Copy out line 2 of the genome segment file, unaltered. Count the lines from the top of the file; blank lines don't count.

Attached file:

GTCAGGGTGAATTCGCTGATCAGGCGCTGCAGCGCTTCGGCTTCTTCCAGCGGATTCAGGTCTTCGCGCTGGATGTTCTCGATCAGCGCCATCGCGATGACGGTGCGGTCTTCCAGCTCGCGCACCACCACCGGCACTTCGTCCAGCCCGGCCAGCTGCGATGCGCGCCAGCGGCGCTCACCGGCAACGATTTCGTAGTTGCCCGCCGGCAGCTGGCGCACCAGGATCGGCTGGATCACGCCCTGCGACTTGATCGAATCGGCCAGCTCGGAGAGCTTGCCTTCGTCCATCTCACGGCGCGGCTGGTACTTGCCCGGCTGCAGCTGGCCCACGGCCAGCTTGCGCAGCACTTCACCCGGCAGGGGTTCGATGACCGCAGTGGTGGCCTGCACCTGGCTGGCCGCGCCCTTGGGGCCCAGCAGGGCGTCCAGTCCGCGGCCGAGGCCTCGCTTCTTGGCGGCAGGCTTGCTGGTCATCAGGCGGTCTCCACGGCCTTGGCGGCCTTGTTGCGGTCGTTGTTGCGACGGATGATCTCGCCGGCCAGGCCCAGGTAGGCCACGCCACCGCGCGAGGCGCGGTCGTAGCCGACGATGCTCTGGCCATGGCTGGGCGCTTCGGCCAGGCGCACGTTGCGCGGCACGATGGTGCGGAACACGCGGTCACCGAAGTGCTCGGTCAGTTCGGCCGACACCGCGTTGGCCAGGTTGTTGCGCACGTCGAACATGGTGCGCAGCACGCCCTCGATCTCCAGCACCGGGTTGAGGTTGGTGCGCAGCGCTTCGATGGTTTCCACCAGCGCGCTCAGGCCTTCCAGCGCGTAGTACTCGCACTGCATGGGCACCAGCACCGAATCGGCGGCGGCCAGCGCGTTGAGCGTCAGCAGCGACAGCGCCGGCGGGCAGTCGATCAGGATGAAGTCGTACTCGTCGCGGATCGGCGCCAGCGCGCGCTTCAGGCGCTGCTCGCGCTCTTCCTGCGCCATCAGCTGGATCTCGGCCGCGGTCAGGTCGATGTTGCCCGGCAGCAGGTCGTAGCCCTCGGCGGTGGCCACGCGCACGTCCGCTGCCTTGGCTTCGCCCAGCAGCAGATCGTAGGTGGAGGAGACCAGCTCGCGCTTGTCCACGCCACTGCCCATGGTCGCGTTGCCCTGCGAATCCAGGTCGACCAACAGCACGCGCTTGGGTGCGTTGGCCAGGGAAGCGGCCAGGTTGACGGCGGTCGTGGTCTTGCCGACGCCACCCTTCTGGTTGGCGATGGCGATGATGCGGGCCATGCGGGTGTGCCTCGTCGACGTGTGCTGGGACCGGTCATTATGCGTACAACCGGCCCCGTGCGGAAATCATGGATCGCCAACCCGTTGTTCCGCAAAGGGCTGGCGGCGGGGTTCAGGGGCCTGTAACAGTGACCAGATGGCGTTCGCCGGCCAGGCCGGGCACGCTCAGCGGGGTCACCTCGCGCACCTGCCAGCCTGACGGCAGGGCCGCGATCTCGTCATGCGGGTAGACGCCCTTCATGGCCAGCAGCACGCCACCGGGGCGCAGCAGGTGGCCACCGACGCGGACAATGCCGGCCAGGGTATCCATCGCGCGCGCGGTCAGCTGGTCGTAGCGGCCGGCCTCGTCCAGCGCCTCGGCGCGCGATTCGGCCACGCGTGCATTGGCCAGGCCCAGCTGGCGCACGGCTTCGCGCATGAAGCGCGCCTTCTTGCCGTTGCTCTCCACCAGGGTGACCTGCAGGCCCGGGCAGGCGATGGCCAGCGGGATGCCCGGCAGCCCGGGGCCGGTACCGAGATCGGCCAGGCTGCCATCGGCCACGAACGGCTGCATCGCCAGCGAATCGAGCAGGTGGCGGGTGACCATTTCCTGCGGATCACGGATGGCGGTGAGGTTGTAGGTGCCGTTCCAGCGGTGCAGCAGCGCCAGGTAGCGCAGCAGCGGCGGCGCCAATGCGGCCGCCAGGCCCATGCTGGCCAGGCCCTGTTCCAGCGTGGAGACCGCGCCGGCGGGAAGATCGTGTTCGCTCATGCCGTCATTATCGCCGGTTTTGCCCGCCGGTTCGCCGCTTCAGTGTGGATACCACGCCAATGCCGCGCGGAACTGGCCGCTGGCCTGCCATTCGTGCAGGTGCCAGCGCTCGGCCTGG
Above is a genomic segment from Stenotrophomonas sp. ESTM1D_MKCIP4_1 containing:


Above is a genomic segment from Stenotrophomonas sp. ESTM1D_MKCIP4_1 containing: